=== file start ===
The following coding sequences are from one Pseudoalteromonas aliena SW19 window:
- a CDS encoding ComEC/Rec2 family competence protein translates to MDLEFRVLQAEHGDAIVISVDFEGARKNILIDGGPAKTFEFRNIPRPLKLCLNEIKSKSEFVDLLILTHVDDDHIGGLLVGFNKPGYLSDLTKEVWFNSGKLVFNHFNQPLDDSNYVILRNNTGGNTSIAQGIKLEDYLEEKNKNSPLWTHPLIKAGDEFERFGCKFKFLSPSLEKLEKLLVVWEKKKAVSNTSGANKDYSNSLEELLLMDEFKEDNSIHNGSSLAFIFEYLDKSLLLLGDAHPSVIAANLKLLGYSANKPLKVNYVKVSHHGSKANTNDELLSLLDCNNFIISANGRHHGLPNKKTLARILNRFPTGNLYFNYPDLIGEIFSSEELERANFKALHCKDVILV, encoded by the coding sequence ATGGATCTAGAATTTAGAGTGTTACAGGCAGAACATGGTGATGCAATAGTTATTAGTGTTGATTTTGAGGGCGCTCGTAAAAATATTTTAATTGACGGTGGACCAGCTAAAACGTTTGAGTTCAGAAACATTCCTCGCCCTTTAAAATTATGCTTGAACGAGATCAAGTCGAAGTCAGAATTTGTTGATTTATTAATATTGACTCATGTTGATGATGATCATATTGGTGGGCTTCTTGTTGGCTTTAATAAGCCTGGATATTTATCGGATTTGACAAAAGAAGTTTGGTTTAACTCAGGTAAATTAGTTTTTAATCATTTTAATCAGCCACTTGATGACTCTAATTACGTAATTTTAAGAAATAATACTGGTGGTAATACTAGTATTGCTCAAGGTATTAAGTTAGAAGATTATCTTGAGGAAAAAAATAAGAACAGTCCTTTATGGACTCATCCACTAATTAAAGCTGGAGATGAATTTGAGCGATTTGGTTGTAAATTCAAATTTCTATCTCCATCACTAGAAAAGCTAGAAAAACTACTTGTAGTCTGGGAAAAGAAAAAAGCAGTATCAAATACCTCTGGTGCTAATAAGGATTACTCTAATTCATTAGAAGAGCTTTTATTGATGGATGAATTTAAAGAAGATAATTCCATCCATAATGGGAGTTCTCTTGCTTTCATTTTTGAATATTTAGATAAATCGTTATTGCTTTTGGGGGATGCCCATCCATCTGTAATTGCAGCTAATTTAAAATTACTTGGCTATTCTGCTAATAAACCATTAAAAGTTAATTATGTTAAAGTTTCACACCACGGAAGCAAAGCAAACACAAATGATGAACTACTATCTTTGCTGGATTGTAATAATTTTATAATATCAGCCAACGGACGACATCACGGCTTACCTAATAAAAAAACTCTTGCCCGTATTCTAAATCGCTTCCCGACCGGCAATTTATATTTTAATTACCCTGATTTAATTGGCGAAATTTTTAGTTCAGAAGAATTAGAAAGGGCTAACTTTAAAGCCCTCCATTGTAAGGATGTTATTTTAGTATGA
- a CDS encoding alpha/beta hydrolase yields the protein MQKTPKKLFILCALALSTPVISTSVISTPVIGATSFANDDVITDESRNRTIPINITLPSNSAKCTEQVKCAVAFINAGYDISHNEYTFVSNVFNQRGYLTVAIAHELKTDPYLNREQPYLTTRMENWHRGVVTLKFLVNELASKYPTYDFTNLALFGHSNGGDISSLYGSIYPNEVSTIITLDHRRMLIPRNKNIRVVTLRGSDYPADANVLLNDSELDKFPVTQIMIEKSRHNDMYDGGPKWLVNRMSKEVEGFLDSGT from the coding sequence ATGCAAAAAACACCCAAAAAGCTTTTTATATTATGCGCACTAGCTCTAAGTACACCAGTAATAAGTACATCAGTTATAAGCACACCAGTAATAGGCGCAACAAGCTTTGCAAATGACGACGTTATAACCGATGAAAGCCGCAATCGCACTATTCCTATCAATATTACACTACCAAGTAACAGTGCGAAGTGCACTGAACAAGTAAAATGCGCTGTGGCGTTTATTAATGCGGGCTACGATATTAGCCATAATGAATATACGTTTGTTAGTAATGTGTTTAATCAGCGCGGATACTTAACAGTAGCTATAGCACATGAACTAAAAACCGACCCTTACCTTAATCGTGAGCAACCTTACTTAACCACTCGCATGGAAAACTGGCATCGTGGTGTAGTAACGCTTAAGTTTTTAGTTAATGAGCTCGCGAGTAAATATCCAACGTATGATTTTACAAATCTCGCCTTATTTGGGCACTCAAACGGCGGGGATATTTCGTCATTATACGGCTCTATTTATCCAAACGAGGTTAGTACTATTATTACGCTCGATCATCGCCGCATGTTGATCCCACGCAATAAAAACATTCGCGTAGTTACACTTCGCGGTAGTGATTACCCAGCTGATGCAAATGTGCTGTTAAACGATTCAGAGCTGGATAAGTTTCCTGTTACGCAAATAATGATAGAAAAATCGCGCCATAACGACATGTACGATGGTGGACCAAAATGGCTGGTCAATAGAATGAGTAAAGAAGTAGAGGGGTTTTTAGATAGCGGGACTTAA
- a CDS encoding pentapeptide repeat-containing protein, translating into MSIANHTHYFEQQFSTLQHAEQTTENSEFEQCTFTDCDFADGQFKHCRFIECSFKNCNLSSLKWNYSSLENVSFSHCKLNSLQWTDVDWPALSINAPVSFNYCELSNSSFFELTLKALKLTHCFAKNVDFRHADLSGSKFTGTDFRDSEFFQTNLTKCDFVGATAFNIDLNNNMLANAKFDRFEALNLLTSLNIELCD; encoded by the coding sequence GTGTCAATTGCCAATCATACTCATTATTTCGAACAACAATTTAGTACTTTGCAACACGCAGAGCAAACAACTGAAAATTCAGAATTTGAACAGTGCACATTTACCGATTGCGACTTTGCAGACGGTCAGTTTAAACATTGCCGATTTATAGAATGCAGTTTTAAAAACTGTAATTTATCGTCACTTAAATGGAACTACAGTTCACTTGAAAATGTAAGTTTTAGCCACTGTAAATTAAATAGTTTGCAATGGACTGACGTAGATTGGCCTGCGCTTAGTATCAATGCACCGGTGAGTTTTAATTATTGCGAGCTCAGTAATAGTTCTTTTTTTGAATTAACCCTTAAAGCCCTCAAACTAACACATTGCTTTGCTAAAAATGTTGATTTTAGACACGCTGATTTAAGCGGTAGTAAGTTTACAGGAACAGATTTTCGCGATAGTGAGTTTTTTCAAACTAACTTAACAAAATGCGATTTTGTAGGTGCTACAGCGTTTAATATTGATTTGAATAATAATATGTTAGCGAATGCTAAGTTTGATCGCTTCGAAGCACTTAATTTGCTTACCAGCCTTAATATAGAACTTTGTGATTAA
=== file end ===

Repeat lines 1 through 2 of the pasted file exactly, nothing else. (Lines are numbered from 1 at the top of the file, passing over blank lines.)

The following coding sequences are from one Pseudoalteromonas aliena SW19 window:
- a CDS encoding ComEC/Rec2 family competence protein translates to MDLEFRVLQAEHGDAIVISVDFEGARKNILIDGGPAKTFEFRNIPRPLKLCLNEIKSKSEFVDLLILTHVDDDHIGGLLVGFNKPGYLSDLTKEVWFNSGKLVFNHFNQPLDDSNYVILRNNTGGNTSIAQGIKLEDYLEEKNKNSPLWTHPLIKAGDEFERFGCKFKFLSPSLEKLEKLLVVWEKKKAVSNTSGANKDYSNSLEELLLMDEFKEDNSIHNGSSLAFIFEYLDKSLLLLGDAHPSVIAANLKLLGYSANKPLKVNYVKVSHHGSKANTNDELLSLLDCNNFIISANGRHHGLPNKKTLARILNRFPTGNLYFNYPDLIGEIFSSEELERANFKALHCKDVILV, encoded by the coding sequence ATGGATCTAGAATTTAGAGTGTTACAGGCAGAACATGGTGATGCAATAGTTATTAGTGTTGATTTTGAGGGCGCTCGTAAAAATATTTTAATTGACGGTGGACCAGCTAAAACGTTTGAGTTCAGAAACATTCCTCGCCCTTTAAAATTATGCTTGAACGAGATCAAGTCGAAGTCAGAATTTGTTGATTTATTAATATTGACTCATGTTGATGATGATCATATTGGTGGGCTTCTTGTTGGCTTTAATAAGCCTGGATATTTATCGGATTTGACAAAAGAAGTTTGGTTTAACTCAGGTAAATTAGTTTTTAATCATTTTAATCAGCCACTTGATGACTCTAATTACGTAATTTTAAGAAATAATACTGGTGGTAATACTAGTATTGCTCAAGGTATTAAGTTAGAAGATTATCTTGAGGAAAAAAATAAGAACAGTCCTTTATGGACTCATCCACTAATTAAAGCTGGAGATGAATTTGAGCGATTTGGTTGTAAATTCAAATTTCTATCTCCATCACTAGAAAAGCTAGAAAAACTACTTGTAGTCTGGGAAAAGAAAAAAGCAGTATCAAATACCTCTGGTGCTAATAAGGATTACTCTAATTCATTAGAAGAGCTTTTATTGATGGATGAATTTAAAGAAGATAATTCCATCCATAATGGGAGTTCTCTTGCTTTCATTTTTGAATATTTAGATAAATCGTTATTGCTTTTGGGGGATGCCCATCCATCTGTAATTGCAGCTAATTTAAAATTACTTGGCTATTCTGCTAATAAACCATTAAAAGTTAATTATGTTAAAGTTTCACACCACGGAAGCAAAGCAAACACAAATGATGAACTACTATCTTTGCTGGATTGTAATAATTTTATAATATCAGCCAACGGACGACATCACGGCTTACCTAATAAAAAAACTCTTGCCCGTATTCTAAATCGCTTCCCGACCGGCAATTTATATTTTAATTACCCTGATTTAATTGGCGAAATTTTTAGTTCAGAAGAATTAGAAAGGGCTAACTTTAAAGCCCTCCATTGTAAGGATGTTATTTTAGTATGA